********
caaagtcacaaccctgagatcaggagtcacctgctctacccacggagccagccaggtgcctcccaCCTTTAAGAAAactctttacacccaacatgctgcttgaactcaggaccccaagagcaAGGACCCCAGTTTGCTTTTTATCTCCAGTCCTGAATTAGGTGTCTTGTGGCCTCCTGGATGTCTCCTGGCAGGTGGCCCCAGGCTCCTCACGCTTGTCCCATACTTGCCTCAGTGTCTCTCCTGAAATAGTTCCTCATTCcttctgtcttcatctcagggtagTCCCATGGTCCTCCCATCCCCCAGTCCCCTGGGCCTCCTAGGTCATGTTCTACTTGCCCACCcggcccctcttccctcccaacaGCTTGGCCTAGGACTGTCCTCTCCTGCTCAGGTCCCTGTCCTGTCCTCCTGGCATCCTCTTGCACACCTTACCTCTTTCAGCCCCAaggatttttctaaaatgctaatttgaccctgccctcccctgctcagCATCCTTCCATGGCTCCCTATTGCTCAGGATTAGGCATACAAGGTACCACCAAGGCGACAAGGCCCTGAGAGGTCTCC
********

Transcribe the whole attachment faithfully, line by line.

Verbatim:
caaagtcacaaccctgagatcaggagtcacctgctctacccacggagccagccaggtgcctcccaCCTTTAAGAAAactctttacacccaacatgctgcttgaactcaggaccccaagagcaAGGACCCCAGTTTGCTTTTTATCTCCAGTCCTGAATTAGGTGTCTTGTGGCCTCCTGGATGTCTCCTGGCAGGTGGCCCCAGGCTCCTCACGCTTGTCCCATACTTGCCTCAGTGTCTCTCCTGAAATAGTTCCTCATTCcttctgtcttcatctcagggtagTCCCATGGTCCTCCCATCCCCCAGTCCCCTGGGCCTCCTAGGTCATGTTCTACTTGCCCACCcggcccctcttccctcccaacaGCTTGGCCTAGGACTGTCCTCTCCTGCTCAGGTCCCTGTCCTGTCCTCCTGGCATCCTCTTGCACACCTTACCTCTTTCAGCCCCAaggatttttctaaaatgctaatttgaccctgccctcccctgctcagCATCCTTCCATGGCTCCCTATTGCTCAGGATTAGGCATACAAGGTACCACCAAGGCGACAAGGCCCTGAGAGGTCTCC